Wonder Woman #7 is going to be a make or break issue for a lot of readers. Writer Brian Azzarello has been systematically tearing down a lot of the magic surrounding Wonder Woman while still keeping her firmly ensconced in the world of Greek mythology. He's given Diana a father in Zeus and removed the mystical 'made from clay and given life' origin that helped make it so difficult to translate Wonder Woman into a palatable movie script. Now, he's not only removed the 'of truth' portion from Diana's lasso of truth, but he's turned the entire Amazon culture into Sex Pirate Spartans.
I'm not kidding. Take a look at this excerpt from Wonder Woman #7, where Diana learns a new horrible truth about her sisters from Hephaestus.
So, let's clarify this. Three times a century, the Amazons leave Themyscira en masse on pirate ships, commandeering other vessels, fucking them all orgy-style for their seed and then killing them. Then, when the children of this carnal slaughter are born, the girls are celebrated and the boys are traded to the blacksmith of the gods as servants in exchange for weaponry – and if that deal hadn't been struck, they'd have just been outright killed.
So it will all come down to how you feel about this massive shift in the perception of Amazon culture. On one hand, this sounds a lot like something that might happen in the twisted realms of Greek myth – and in ancient Greek reality, what with Sparta and all – and it fits in with Azzarello's efforts to really play up these aspects of Wonder Woman's life and to de-romanticize the Amazons by grounding them in a heightened reality which is often ugly. It also gives an explanation as to why Diana stands out so much among the Amazons – she is the daughter of Zeus, whereas most Amazons are the daughters of random crusty old sea dogs riddled with scurvy.
On the other hand, do we really want the Amazons de-romanticized? If so, do we want it done this much, to the point of turning a long-standing tradition of strong female warriors entirely independent of male influence on a mystical island lost in time into these monstrous ravagers completely willing to murder babies for an accident of birth? Should we blame Frank Miller and Zack Snyder for romanticizing the Spartans in the first place? What was once an inspiring culture to be fiercely proud of is now just an awful thing that's as broken and crappy as every other attempt at civilization in our deeply flawed world. Sure, that's probably the point, but it's damn depressing to see it all torn down.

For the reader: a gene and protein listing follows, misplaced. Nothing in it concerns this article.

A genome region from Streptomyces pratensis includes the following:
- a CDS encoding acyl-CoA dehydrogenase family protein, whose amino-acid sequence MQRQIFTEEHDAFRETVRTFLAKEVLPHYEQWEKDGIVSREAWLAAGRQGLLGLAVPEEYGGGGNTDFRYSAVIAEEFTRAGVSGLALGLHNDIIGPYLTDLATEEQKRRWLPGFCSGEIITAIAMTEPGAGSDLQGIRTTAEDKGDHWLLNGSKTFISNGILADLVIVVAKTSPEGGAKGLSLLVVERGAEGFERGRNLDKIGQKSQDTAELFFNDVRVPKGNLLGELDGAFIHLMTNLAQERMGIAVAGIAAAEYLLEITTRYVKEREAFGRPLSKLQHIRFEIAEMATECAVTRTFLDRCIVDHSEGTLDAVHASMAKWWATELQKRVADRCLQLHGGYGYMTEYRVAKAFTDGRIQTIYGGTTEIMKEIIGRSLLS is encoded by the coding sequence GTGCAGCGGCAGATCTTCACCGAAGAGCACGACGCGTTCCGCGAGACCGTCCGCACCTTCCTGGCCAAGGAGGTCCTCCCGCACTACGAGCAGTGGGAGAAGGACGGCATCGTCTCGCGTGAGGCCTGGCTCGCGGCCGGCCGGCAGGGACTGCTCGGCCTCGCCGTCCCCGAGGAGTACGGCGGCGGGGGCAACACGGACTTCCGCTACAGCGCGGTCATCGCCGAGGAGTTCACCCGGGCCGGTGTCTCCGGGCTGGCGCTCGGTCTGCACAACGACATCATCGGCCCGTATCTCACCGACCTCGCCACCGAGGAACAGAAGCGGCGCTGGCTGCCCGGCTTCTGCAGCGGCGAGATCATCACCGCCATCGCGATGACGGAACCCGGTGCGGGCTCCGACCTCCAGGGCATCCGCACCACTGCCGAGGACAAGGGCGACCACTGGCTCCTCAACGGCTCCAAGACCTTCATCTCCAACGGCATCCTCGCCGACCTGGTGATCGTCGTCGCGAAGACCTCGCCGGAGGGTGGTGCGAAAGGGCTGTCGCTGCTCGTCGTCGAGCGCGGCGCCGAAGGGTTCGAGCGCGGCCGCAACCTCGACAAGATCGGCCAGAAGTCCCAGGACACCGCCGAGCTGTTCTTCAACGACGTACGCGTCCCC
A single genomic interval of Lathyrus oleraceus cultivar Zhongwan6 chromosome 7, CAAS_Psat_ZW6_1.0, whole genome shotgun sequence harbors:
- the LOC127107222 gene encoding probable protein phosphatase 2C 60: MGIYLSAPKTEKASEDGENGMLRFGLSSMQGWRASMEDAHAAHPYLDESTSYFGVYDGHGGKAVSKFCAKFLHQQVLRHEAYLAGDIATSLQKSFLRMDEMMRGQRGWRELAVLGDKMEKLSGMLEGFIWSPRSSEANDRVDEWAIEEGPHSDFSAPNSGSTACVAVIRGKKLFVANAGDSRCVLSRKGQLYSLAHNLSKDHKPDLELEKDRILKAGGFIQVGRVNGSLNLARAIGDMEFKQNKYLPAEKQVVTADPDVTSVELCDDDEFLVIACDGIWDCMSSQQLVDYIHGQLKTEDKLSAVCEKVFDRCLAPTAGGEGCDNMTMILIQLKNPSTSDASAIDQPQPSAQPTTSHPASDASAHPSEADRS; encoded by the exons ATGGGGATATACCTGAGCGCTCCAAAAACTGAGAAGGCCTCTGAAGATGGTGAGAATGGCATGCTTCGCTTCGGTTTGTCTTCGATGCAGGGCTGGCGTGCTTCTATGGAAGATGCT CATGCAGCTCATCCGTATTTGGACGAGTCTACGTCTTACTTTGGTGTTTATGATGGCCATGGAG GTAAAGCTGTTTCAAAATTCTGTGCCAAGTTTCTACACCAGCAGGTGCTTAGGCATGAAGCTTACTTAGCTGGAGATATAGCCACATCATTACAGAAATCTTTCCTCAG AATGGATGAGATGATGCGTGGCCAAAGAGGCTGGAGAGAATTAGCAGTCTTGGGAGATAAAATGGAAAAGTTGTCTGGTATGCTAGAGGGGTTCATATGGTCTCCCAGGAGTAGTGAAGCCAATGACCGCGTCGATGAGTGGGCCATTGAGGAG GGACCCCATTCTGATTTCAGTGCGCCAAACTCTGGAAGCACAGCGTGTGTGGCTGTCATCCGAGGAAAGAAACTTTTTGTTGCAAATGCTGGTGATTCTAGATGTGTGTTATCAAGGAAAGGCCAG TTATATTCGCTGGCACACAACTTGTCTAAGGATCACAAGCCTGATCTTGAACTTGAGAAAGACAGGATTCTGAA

Also, in case you missed it in the wake of that stunning revelation, Azzarello also casually removes any truth-telling magic from Wonder Woman's lasso by tying up Hephaestus and trying to force the truth out of him with it, and he just shrugs and says 'Your weapon is intimidation. You blame the rope. That's the truth.' That carries weight, because Hephaestus is the one who made the lasso in the first place. Then again, that's technically not stated outright – instead, Diana says her mother TOLD her it was made by Hephaestus and he doesn't confirm or deny it, and considering how many things Diana has staunchly believed that have turned out to be lies in this book, maybe there's another think coming about all that. The lasso still remains a powerful weapon, though, and we see Diana can use it as a very destructive whip, too.
The net result of all is that Wonder Woman #7, and most of the series, for that matter, hasn't really been a pleasant read. It's been interesting and unique enough to stick with this long, but Diana is trucking in a world that's all ugly underbelly – and she's about to journey into the literal underworld to boot. Cliff Chiang's art has been really nice to look at, but it doesn't entirely counteract the darkness pervading this book so much that reading about Wonder Woman feels kind of soul-crushing. It makes you long for some straight-forward heroing, but apparently, we'll have to go read Justice League for that, and we all know how badly that's turned out.